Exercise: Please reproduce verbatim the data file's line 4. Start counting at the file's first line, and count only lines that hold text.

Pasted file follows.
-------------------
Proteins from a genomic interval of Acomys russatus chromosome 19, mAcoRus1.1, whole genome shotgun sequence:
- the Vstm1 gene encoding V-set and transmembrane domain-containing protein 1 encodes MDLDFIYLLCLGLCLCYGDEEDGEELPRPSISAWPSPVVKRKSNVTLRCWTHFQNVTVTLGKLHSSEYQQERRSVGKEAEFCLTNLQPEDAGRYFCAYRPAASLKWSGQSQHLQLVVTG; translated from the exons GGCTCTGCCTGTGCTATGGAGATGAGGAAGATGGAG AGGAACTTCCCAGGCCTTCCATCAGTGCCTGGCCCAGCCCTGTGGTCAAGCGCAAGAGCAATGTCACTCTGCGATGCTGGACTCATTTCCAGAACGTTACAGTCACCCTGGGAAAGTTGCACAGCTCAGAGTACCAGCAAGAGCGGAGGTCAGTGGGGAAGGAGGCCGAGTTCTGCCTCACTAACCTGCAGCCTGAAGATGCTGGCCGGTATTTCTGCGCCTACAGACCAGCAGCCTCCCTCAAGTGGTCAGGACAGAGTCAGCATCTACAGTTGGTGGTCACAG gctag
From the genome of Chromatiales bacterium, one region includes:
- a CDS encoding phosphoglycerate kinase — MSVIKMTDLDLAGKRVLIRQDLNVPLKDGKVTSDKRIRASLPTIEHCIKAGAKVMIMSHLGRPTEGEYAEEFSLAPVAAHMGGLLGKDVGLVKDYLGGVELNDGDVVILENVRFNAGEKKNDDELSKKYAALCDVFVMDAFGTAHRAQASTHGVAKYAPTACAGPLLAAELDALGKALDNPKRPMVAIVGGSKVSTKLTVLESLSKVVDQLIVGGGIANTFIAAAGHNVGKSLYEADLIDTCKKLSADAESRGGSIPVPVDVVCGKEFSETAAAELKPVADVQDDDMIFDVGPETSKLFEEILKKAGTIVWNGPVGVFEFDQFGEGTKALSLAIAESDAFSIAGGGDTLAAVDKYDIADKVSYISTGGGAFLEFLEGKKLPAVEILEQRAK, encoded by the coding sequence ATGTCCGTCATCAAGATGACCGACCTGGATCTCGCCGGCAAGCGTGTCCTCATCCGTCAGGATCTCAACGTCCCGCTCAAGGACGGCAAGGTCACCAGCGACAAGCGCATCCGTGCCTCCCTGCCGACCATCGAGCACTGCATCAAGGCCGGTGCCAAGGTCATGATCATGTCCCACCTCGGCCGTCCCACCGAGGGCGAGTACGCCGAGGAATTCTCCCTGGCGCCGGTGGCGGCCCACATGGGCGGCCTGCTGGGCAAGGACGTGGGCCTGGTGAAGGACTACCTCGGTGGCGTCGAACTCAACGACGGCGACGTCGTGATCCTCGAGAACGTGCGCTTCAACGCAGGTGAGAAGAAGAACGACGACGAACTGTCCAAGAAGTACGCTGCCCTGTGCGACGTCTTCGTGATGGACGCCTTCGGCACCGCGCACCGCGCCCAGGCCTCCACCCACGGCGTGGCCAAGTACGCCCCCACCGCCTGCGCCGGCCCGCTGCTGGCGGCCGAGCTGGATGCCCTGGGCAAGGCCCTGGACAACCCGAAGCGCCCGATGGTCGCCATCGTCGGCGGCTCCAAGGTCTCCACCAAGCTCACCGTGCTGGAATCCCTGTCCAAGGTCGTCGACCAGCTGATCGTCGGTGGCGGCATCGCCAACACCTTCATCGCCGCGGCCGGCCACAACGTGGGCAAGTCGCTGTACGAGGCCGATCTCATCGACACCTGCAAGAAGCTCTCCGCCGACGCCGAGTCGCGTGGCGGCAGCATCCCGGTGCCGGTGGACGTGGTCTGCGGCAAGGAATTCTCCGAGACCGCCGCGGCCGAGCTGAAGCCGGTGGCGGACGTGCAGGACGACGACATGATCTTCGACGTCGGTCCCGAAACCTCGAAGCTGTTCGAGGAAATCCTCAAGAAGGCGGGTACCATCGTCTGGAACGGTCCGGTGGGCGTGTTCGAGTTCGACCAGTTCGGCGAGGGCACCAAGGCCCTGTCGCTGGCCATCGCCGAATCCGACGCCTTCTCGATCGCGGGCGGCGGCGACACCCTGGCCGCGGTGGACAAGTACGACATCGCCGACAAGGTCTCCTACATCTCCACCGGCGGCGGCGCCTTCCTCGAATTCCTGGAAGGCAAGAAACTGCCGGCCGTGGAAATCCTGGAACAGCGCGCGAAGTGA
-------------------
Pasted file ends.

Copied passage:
- a CDS encoding phosphoglycerate kinase — MSVIKMTDLDLAGKRVLIRQDLNVPLKDGKVTSDKRIRASLPTIEHCIKAGAKVMIMSHLGRPTEGEYAEEFSLAPVAAHMGGLLGKDVGLVKDYLGGVELNDGDVVILENVRFNAGEKKNDDELSKKYAALCDVFVMDAFGTAHRAQASTHGVAKYAPTACAGPLLAAELDALGKALDNPKRPMVAIVGGSKVSTKLTVLESLSKVVDQLIVGGGIANTFIAAAGHNVGKSLYEADLIDTCKKLSADAESRGGSIPVPVDVVCGKEFSETAAAELKPVADVQDDDMIFDVGPETSKLFEEILKKAGTIVWNGPVGVFEFDQFGEGTKALSLAIAESDAFSIAGGGDTLAAVDKYDIADKVSYISTGGGAFLEFLEGKKLPAVEILEQRAK, encoded by the coding sequence ATGTCCGTCATCAAGATGACCGACCTGGATCTCGCCGGCAAGCGTGTCCTCATCCGTCAGGATCTCAACGTCCCGCTCAAGGACGGCAAGGTCACCAGCGACAAGCGCATCCGTGCCTCCCTGCCGACCATCGAGCACTGCATCAAGGCCGGTGCCAAGGTCATGATCATGTCCCACCTCGGCCGTCCCACCGAGGGCGAGTACGCCGAGGAATTCTCCCTGGCGCCGGTGGCGGCCCACATGGGCGGCCTGCTGGGCAAGGACGTGGGCCTGGTGAAGGACTACCTCGGTGGCGTCGAACTCAACGACGGCGACGTCGTGATCCTCGAGAACGTGCGCTTCAACGCAGGTGAGAAGAAGAACGACGACGAACTGTCCAAGAAGTACGCTGCCCTGTGCGACGTCTTCGTGATGGACGCCTTCGGCACCGCGCACCGCGCCCAGGCCTCCACCCACGGCGTGGCCAAGTACGCCCCCACCGCCTGCGCCGGCCCGCTGCTGGCGGCCGAGCTGGATGCCCTGGGCAAGGCCCTGGACAACCCGAAGCGCCCGATGGTCGCCATCGTCGGCGGCTCCAAGGTCTCCACCAAGCTCACCGTGCTGGAATCCCTGTCCAAGGTCGTCGACCAGCTGATCGTCGGTGGCGGCATCGCCAACACCTTCATCGCCGCGGCCGGCCACAACGTGGGCAAGTCGCTGTACGAGGCCGATCTCATCGACACCTGCAAGAAGCTCTCCGCCGACGCCGAGTCGCGTGGCGGCAGCATCCCGGTGCCGGTGGACGTGGTCTGCGGCAAGGAATTCTCCGAGACCGCCGCGGCCGAGCTGAAGCCGGTGGCGGACGTGCAGGACGACGACATGATCTTCGACGTCGGTCCCGAAACCTCGAAGCTGTTCGAGGAAATCCTCAAGAAGGCGGGTACCATCGTCTGGAACGGTCCGGTGGGCGTGTTCGAGTTCGACCAGTTCGGCGAGGGCACCAAGGCCCTGTCGCTGGCCATCGCCGAATCCGACGCCTTCTCGATCGCGGGCGGCGGCGACACCCTGGCCGCGGTGGACAAGTACGACATCGCCGACAAGGTCTCCTACATCTCCACCGGCGGCGGCGCCTTCCTCGAATTCCTGGAAGGCAAGAAACTGCCGGCCGTGGAAATCCTGGAACAGCGCGCGAAGTGA